Screening for MODY Mutations, GAD Antibodies, and Type 1 Diabetes– Associated HLA Genotypes in Women With Gestational Diabetes Mellitus

  1. Jianping Weng, MD, PHD1,
  2. Magnus Ekelund, MD1,
  3. Markku Lehto, PHD1,
  4. Haiyan Li, BM1,
  5. Göran Ekberg, MD1,
  6. Anders Frid, MD, PHD2,
  7. Anders Åberg, MD, PHD3,
  8. Leif C. Groop, MD, PHD1 and
  9. Kerstin Berntorp, MD, PHD1
  1. 1Department of Endocrinology, Malmö University Hospital, Lund University, Malmö, Sweden
  2. 2Department of Internal Medicine, Lund University Hospital, Lund University, Lund, Sweden
  3. 3Department of Obstetrics and Gynecology, Lund University Hospital, Lund University, Lund, Sweden

    Abstract

    OBJECTIVE—To investigate whether genetic susceptibility to type 1 diabetes or maturity-onset diabetes of the young (MODY) increases susceptibility to gestational diabetes mellitus (GDM).

    RESEARCH DESIGN AND METHODS—We studied mutations in MODY1–4 genes, the presence of GAD antibodies, and HLA DQB1 risk genotypes in 66 Swedish women with GDM and a family history of diabetes. An oral glucose tolerance test was repeated in 46 women at 1 year postpartum.

    RESULTS—There was no increase in type 1 diabetes–associated HLA-DQB1 alleles or GAD antibodies when compared with a group of type 2 diabetic patients (n = 82) or healthy control subjects (n = 86). Mutations in known MODY genes were identified in 3 of the 66 subjects (1 MODY2, 1 MODY3, and 1 MODY4). Of the 46 GDM subjects, 2 had diabetes (4%) and 17 had impaired glucose tolerance (IGT) (37%) at 1 year postpartum. Of the two subjects who developed manifest diabetes, one carried a MODY3 mutation (A203H in the hepatocyte nuclear factor-1α gene). There was no increase in high-risk HLA alleles or GAD antibodies in the women who had manifest diabetes or IGT at 1 year postpartum.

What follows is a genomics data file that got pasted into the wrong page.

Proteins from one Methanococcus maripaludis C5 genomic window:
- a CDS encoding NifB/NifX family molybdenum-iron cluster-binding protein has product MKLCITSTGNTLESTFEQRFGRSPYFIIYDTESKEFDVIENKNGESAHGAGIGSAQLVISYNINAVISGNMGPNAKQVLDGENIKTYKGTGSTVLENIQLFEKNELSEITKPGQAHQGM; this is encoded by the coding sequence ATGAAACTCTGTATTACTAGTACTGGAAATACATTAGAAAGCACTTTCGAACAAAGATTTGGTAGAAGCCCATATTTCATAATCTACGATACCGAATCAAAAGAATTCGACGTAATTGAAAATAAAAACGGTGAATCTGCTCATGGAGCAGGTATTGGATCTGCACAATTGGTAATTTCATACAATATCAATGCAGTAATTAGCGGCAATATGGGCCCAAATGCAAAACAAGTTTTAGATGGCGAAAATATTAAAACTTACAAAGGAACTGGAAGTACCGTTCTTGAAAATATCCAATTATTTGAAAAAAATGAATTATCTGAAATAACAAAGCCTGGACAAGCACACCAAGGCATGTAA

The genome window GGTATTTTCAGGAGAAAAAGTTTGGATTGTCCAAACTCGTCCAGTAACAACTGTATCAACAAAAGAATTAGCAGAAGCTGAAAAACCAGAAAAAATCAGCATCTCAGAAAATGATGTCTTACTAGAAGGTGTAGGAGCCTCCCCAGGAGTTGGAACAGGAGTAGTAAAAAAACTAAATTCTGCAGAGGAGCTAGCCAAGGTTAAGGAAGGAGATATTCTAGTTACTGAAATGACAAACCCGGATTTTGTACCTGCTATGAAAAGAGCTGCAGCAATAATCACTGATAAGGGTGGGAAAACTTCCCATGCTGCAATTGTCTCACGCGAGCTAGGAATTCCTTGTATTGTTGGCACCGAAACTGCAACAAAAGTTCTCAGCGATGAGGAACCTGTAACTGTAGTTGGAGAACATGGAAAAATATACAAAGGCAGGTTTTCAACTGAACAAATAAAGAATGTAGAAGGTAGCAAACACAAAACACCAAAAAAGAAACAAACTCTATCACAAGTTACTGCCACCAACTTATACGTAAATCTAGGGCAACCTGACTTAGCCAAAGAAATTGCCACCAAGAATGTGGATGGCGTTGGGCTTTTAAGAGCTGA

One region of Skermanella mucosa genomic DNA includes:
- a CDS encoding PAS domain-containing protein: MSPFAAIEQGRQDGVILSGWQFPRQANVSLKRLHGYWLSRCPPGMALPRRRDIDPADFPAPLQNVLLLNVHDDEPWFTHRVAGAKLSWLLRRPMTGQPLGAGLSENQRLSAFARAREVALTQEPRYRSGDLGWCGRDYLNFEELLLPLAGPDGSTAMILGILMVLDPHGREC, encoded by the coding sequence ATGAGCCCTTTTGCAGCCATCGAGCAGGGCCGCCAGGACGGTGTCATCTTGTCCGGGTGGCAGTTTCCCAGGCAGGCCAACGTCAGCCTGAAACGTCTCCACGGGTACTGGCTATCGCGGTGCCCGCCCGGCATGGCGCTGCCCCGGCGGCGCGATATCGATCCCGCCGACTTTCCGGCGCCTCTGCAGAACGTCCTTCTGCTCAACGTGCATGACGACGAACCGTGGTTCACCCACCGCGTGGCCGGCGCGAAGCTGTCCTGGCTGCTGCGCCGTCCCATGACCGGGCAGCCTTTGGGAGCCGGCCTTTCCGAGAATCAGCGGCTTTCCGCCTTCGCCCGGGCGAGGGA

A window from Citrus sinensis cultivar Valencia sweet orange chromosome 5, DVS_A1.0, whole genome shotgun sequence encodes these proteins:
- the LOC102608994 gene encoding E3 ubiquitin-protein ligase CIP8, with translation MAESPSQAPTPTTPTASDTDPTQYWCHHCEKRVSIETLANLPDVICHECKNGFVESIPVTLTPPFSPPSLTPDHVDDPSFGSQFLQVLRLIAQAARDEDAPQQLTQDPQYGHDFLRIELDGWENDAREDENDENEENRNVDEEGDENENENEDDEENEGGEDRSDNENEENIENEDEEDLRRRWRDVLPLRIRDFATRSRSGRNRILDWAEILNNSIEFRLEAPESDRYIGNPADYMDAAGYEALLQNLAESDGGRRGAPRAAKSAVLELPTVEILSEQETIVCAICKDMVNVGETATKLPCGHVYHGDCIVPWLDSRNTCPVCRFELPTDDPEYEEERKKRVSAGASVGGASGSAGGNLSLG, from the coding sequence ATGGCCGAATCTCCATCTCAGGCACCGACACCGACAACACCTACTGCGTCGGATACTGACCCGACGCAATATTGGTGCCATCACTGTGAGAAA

CONCLUSIONS—MODY mutations but not autoimmunity contribute to GDM in Swedish women with a family history of diabetes and increase the risk of subsequent diabetes.

    In Western society, ∼1–3% of pregnant women are diagnosed with gestational diabetes mellitus (GDM) (1,2). This figure is even higher in populations with a high prevalence of type 2 diabetes (3), but does not seem to be different in countries with a high prevalence of type 1 diabetes (4). In a population study in southern Sweden, the prevalence of GDM was rather low (1.2%), using a 2-h capillary glucose value ≥9.0 mmol/l during a 75-g oral glucose tolerance test (OGTT) at gestational week 27–28 for the diagnosis of GDM. Importantly, if the 2-h value exceeded 7.8 mmol/l, there was an increased frequency of cesarean section and infant macrosomia (5).

    GD may also be heterogeneous, and the relative contribution of impaired β-cell function and insulin resistance could differ. A genetic component seems established because GDM clusters in families (6). However, since GDM women often have mothers with diabetes (7), it has also been suggested that the intrauterine environment may contribute to GDM (8). Obesity is also associated with an increased risk for GDM, but its contribution may differ between different populations. In most women glucose intolerance during pregnancy is temporary and reverses to normal after delivery. However, it is noteworthy that women with a history of GDM have an increased risk of developing diabetes later in life (9,10).